At getaroom.com we’ve used New Relic extensively for many years to monitor our Rails applications. We’ve recently began moving our backend infastructure to Clojure, maintaing the visibility New Relic gave us for our Rails environment was a must.
New Relic’s product is great, but the ability to add custom instrumention to a Clojure application is less than ideal. The primary method of custom instrumentation using New Relic’s Java agent is via custom annotations. Sean Corfield wrote an excellent post on how to get this to work using deftype.
Setup New Relic
Adding the New Relic API jar will permit custom metrics via the Java API. At getaroom we use it expose a number of metrics about our business of selling hotel rooms. These metrics can be displayed using custom dashboards along with many of the standard graphs available but they don’t provide the same insight that instrumentation of underlying function calls can provide.
Enabling New Relic requires launching the JVM using the
-javaagent switch. The startup time of the agent leaves much to be desired. Given this, I’ve found it useful to conditionally enable New Relic via a leiningen profile.
Instrumentation of AOT Compiled Code
Adding a custom annotation in Clojure isn’t always practical. Let’s consider the case where we wanted to instrument the custom JSON library cheshire. If we were calling parse-string we could create functions that call through a method containing the custom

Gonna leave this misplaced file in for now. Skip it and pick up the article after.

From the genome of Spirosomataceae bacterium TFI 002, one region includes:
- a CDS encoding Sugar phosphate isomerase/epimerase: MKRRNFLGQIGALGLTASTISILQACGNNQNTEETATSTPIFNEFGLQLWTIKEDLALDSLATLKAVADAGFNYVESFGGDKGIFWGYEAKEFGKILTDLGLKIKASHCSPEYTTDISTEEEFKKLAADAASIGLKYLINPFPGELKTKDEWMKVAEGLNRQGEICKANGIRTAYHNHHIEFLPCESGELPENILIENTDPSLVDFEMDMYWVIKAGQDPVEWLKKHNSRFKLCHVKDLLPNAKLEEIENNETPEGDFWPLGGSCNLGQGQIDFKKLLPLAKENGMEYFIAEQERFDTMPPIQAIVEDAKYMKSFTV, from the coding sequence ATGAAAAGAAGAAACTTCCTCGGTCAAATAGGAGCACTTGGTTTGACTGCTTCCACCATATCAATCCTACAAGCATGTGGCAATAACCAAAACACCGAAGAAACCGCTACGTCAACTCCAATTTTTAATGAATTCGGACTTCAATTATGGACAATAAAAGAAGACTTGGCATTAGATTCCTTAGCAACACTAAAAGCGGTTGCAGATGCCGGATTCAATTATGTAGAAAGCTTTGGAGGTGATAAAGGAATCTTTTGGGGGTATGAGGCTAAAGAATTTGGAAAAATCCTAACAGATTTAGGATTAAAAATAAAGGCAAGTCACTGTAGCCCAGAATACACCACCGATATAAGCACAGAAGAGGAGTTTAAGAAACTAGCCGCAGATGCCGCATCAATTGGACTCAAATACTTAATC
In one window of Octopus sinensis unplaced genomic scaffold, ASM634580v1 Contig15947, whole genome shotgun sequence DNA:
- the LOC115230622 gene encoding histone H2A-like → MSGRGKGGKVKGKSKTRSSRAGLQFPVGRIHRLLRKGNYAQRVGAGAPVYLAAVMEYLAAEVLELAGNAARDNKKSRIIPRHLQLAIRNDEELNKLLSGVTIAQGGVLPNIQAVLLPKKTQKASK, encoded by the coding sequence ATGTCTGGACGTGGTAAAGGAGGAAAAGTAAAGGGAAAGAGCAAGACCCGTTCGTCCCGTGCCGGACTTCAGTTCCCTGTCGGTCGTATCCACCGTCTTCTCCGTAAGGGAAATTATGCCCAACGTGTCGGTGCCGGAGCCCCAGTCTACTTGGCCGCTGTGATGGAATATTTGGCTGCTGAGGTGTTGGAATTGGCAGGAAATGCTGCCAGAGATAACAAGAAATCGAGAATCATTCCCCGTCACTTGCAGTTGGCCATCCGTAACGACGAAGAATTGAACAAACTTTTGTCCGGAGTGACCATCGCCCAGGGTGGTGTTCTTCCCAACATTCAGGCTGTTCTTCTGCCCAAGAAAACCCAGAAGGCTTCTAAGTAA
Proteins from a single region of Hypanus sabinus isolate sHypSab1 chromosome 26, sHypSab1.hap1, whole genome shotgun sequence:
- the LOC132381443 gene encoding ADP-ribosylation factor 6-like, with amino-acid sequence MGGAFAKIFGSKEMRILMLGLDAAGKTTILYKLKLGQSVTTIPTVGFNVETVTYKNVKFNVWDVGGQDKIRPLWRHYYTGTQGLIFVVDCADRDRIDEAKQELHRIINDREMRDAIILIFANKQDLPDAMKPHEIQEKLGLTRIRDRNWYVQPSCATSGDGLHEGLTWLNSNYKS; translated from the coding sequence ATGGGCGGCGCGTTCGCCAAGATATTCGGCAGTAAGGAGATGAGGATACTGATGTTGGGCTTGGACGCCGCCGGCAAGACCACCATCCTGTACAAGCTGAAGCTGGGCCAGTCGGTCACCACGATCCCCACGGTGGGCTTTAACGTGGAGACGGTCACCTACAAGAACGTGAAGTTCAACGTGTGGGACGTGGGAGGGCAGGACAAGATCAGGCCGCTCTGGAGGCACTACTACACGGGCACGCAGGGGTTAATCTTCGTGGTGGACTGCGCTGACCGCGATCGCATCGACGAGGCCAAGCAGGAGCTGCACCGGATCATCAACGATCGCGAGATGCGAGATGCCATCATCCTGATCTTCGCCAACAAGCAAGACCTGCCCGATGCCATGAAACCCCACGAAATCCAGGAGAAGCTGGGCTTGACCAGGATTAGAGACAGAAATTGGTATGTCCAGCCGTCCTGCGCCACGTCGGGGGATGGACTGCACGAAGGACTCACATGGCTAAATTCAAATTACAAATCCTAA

Trace annotation as Sean Corfield describes here. This works but involves extra stubs used only to satisfy New Relic’s use of annotations.
If you’re willing to trade the downsides of AOT compilation for better instrumentation we can use New Relic’s custom XML extensions. We acheive this by using an AOT compiled uberjar. Currently, this trade-off is worth for us but YMMV.
Instrumenting Clojure Functions with Custom XML Extensions
In many cases the AOT compiled function has a name that is very easy to find. An anonymous function is not one of these cases.
The following is the roughly what the generated class looks like for the function cheshire.core/parse-string.
1 2 3 4 5 6 7 8 9 10 11 12
Now that we know what the method signature looks like, we can add the custom extension XML.
Add the following XML to a file called
cheshire.xml within the
extensions folder of your New Relic install.
1 2 3 4 5 6 7 8 9 10 11 12 13 14
Once this is added and the application is restarted you should begin to see traces that include the generated class name for the
cheshire.core/parse-string function. Additionally, using the excellent New Relic thread profiler you can easily find new functions that would benefit from visibility in New Relic traces.